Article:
National Adoption Awareness Month is coming up, and so is Adoptee Remembrance Day – October 30th, and a lot of adoptees will be sharing feelings, thoughts, and emotions during these times. I invite everyone reading to try to understand the WHYS better when adoptees share how they are feeling. 

It costs nothing to be a kind and empathetic human being. 

I am thankful you are here for the adoptees who have made it this far because I want to invite you to cut these insensitive and harmful people out of your life. You do not need anyone in your life who tries to shut you down, silence you, and minimize your legitimate feelings. I encourage you to block, ban and delete anyone who can’t create space for you to share your story and emotions. Those are not your people, and it might be hard but do it anyway. You deserve to have people in your life who are understanding and empathetic for you and all that you carry. Allowing harmful people in your life will not serve you well in the long run. 

Family or not, they have to go.

Put yourself first, and set firm boundaries.  

Love, Love. 

*The views and opinions expressed in this article are that of the author, Pamela A. Karanova. Reproduction of the material contained in this publication may be made only with the written permission of Pamela A. Karanova

Adoptee Remembrance Day – October 30th – Express Yourself

As Adoptee Remembrance Day – October 30th approaches, a fundamental component to this day is to encourage all the adoptees to share their feelings on this day. The ways to get involved are limitless, but I have created a comprehensive list of how to participate on this day. You can visit the link by clicking here.

Express Yourself

I’ve suggested that adoptees express themselves by writing and sharing that writing on Adoptee Remembrance Day. You might want to share it with a few co-workers or at a Friday dinner with a few friends. Whatever your plans are, sparking conversations about what this day is all about is the key to opening up the discussion on how you feel about Adoptee Remembrance Day.

For those who don’t know, Adoptee Remembrance Day was created to pause before National Adoption Awareness Month and put a focus on remembrance of all the adoptees who didn’t make it out alive. Maybe the adoptee was murdered at the hands of their adoptive parents, or they took their own life because the pain was just too great. Perhaps they are an international adoptee who’s adoptive parents failed to complete the proper paperwork for citizenship, leaving the adoptee in limbo, a lot of times deported from the only country they have ever known.

Express Yourself

Adoptee Remembrance Day is a day to reflect on adoptee loss. While our world seems to dismiss the side of adoption that doesn’t acknowledge this loss, the adoptee lives with this pain our entire lives. Most of the time, never being able to articulate the words at a young age, so we spend our whole lives trying to process how we feel inside.

Express Yourself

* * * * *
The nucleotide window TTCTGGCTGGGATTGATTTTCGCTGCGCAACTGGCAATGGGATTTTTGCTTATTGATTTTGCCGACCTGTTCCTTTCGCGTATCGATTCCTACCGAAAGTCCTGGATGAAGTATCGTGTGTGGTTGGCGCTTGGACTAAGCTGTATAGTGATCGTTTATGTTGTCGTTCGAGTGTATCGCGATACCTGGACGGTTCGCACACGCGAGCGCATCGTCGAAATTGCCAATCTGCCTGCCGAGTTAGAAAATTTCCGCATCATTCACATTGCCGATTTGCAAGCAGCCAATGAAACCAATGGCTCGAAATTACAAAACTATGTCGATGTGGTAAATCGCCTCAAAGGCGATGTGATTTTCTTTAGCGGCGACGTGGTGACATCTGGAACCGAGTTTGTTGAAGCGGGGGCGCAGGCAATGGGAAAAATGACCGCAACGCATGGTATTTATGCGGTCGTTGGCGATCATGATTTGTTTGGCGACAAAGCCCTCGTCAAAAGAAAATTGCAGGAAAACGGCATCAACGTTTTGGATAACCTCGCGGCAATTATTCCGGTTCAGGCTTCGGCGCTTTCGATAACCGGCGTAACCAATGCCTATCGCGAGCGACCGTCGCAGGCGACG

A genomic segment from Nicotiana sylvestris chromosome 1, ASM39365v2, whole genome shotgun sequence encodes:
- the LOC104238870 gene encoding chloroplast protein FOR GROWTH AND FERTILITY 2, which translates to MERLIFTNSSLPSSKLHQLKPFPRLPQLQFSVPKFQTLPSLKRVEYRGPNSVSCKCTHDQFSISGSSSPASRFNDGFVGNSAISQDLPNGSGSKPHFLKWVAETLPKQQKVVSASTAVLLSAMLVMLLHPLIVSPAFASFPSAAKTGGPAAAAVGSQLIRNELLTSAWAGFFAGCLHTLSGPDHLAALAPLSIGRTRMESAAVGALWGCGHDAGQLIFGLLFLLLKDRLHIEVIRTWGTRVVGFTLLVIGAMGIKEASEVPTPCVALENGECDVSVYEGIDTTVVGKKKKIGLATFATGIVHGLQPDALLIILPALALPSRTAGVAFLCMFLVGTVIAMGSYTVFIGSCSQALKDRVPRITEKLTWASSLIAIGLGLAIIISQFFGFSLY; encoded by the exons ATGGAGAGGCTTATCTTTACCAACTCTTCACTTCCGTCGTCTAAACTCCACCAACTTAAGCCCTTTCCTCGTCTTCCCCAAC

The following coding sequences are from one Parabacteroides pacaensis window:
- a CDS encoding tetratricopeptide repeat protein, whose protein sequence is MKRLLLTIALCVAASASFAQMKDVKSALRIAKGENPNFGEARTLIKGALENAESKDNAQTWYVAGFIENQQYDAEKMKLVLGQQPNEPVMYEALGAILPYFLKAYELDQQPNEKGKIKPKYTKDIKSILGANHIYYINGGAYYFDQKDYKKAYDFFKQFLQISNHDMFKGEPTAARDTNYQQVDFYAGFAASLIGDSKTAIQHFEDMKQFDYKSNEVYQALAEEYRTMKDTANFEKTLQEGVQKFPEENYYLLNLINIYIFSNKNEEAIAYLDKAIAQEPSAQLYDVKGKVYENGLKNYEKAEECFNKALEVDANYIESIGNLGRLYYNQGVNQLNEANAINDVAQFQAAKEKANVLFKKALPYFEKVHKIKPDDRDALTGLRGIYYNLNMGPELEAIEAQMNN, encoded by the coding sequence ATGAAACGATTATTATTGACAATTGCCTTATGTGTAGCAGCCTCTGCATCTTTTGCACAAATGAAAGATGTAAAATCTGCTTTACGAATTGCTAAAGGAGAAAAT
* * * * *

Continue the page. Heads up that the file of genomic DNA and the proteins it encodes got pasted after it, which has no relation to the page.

Adoptee Remembrance Day is to share those feelings at your comfort level. It’s a day of acknowledgment. It’s a day for adopted individuals and our allies to come together and raise our voices on areas that we are passionate about and our feelings about this day.  

Express Yourself

You don’t have to be adopted to acknowledge Adoptee Remembrance Day. Maybe you are a friend or family member of an adoptee, and you’ve seen this adoptee experience heartbreak and pain regarding their adoption journey. Perhaps you are a family member of an adoption that was closed. Maybe you are the adult child of an adoptee, and adoption has echoed throughout your life, and loss has been prevalent.  

Express Yourself

Adoptee Remembrance Day is a day for adoptees worldwide to be heard, validated, and acknowledged. Whatever your feelings are about this day, I encourage you to focus and reflect on the places you hold deep inside and consider letting them out. Maybe sharing them is too much for you at this time, but writing about them and letting them out is one of the most critical steps. Start a journal, and keep writing. Consider making a video or a song. Being creative in art, spoken word or poetry would fit right in. Anything you can do to share how adoption has made you feel…

Express Yourself!

  • If you would like to share them publicly, visit the Adoptee Remembrance Day – October 30th Facebook page and learn how to get involved. Invite your friends and family to this page and the event as well.
  • To get involved with the promotion of this day, please visit our promoting Adoptee Remembrance Day page.
  • You can view the Adoptee Remembrance Day Agenda (we will insert the link once it’s ready) to find out a list of events and activities that are going on that day.

The key is to do something!

Express yourself in whatever way feels natural and organic to you.

Share the love and get involved.

A special shout out and THANK YOU to the individuals and organizations who have reached out to me to collaborate to add an activity to this day. Thank you! I couldn’t pull this day off without your willingness to participate.

If you’re an adoptee who wants to share your Adoptee Expressions on Adoptee Remembrance Day, please email me at adopteeremembranceday@gmail.com for guidelines.

Sending Sunshine, Love & Light